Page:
As a rose bud opens, its green calyx peels down.

What Is the Calyx of the Flower?

by Victoria Lee Blackstone

If it has been a while since your high-school botany lessons, you may be unfamiliar with a lesser-known flower part -- the calyx. Overshadowed by more recognizable structures, such as flower petals and stems, the calyx is still an important part of most flowers. It wraps an unopened flower bud like a gift and unwraps itself to allow the bud to burst forth into flower.


You're probably familiar with the green leaflike structures that bind the flower buds of a rose (Rosa spp.). These structures are individually called sepals, and they collectively form the calyx. The calyx forms at the base of the flower bud, around the receptacle, which is a round structure that sits atop the flower stem. Each sepal in the calyx is generally green, resembling a tiny leaf, but sepals may be brightly colored and resemble the flower petals. Roses grow in U.S. Department of Agriculture plant hardiness zones 4 through 10, depending on the cultivar.


The calyx protects the developing flower bud by providing a barrier against weather, insect pests and diseases. The sepals that make up the calyx contain chlorophyll, like the leaves, so they can photosynthesize. Brightly colored sepals, which are called tepals, attract pollinators that fertilize a plant’s flowers. After the flower buds open and the flowers are fully formed, some sepals wither and die because the calyx has fulfilled its function.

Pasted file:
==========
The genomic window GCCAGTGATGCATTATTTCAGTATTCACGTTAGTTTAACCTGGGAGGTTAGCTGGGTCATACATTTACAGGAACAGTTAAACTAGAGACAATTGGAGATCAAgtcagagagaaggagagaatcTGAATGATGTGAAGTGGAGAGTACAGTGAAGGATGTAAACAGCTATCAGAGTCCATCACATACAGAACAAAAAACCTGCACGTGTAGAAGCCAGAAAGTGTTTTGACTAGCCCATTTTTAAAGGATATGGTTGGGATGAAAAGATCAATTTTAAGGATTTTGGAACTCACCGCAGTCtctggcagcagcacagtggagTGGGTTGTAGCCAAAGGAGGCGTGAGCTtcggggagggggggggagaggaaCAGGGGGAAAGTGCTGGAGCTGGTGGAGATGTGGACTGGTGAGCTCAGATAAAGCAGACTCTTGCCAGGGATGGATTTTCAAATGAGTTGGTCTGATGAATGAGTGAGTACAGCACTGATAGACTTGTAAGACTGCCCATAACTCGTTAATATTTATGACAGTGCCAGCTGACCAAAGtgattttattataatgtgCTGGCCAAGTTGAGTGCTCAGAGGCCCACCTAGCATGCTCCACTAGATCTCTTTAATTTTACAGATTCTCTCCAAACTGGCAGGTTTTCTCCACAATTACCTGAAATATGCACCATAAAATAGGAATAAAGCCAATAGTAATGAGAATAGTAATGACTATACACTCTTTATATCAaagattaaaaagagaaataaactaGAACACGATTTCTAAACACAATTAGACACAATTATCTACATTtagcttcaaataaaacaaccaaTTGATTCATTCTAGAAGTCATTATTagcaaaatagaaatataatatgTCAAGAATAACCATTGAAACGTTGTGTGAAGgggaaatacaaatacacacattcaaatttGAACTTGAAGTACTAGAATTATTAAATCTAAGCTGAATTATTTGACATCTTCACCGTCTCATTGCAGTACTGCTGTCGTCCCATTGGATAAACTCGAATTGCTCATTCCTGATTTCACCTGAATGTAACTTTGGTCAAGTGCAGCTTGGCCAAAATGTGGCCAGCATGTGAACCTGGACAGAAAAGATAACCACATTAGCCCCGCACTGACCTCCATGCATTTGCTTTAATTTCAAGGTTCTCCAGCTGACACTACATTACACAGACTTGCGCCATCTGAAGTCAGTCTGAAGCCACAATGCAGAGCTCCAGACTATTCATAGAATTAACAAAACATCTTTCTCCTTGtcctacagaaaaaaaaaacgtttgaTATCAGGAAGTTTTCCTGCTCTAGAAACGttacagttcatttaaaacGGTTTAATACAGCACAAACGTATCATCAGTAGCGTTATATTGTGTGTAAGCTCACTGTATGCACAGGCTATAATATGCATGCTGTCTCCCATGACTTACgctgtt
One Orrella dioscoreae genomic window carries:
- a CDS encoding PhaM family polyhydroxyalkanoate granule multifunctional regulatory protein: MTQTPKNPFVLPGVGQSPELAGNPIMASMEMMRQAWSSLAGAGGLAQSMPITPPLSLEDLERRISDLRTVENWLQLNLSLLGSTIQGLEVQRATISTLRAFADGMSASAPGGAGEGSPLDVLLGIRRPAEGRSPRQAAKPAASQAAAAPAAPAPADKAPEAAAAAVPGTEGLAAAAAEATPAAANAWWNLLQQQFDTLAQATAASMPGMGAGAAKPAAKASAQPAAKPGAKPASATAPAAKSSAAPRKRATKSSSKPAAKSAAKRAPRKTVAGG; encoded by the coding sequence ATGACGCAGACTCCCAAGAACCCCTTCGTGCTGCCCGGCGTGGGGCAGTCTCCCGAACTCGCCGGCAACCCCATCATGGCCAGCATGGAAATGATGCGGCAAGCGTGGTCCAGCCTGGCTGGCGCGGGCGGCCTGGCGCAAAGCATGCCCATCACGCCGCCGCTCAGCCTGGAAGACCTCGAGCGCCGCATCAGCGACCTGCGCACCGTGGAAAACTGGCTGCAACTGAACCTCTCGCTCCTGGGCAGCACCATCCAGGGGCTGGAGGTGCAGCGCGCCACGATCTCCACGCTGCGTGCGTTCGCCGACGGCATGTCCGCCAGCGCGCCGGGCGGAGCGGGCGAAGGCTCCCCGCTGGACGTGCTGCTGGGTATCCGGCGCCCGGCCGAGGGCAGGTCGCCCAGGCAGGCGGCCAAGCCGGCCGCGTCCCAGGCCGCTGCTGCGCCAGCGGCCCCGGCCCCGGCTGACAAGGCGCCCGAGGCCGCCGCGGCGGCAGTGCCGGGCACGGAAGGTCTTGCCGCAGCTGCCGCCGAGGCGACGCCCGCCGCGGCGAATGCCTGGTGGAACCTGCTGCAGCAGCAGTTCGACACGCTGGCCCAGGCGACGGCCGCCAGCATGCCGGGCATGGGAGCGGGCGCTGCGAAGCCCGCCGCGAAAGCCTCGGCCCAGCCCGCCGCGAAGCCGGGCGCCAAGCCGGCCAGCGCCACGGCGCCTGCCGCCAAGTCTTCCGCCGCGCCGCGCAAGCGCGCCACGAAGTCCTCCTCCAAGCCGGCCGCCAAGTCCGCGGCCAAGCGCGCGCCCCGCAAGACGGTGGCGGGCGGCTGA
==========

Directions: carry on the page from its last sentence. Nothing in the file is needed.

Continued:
After a flower bud has matured to the opening stage, the calyx responds to environmental cues, such as temperature and light, to know precisely when to trigger its release from the flower bud. The corolla, which is the collective term for the flower petals, may open rapidly as the calyx unzips itself all at once, or the calyx may gradually peel down as the flower opens in stages. Almost simultaneously, the calyx of the California poppy (Eschscholzia californica), which grows in USDA zones 6 through 10, splits open as the flower petals unfurl. A day lily flower (Hemerocallis spp.), which grows in USDA zones 3 through 9, opens at midnight because of the way its calyx responds to light and dark.


A day lily has a somewhat indistinguishable calyx because it’s disguised to look like flower petals. The additional flash of color from a day lily's showy sepals attracts pollinators to its flowers. Likewise, Lenten rose, also called hellebore (Helleborus orientalis), which grows in USDA zones 4 through 9, is another flower whose calyx is disguised as lookalike flower petals. Because Lenten rose flowers have a nodding habit, the color on the underside of the calyx is visible, which helps attract pollinators during the cool late winter and early spring weather when the blooms open.

About the Author

Victoria Lee Blackstone is a horticulturist and a professional writer who has authored research-based scientific/technical papers, horticultural articles, and magazine and newspaper articles. After studying botany and microbiology at Clemson University, Blackstone was hired as a University of Georgia Master Gardener Coordinator. She is also a former mortgage acquisition specialist for Freddie Mac in Atlanta, GA.

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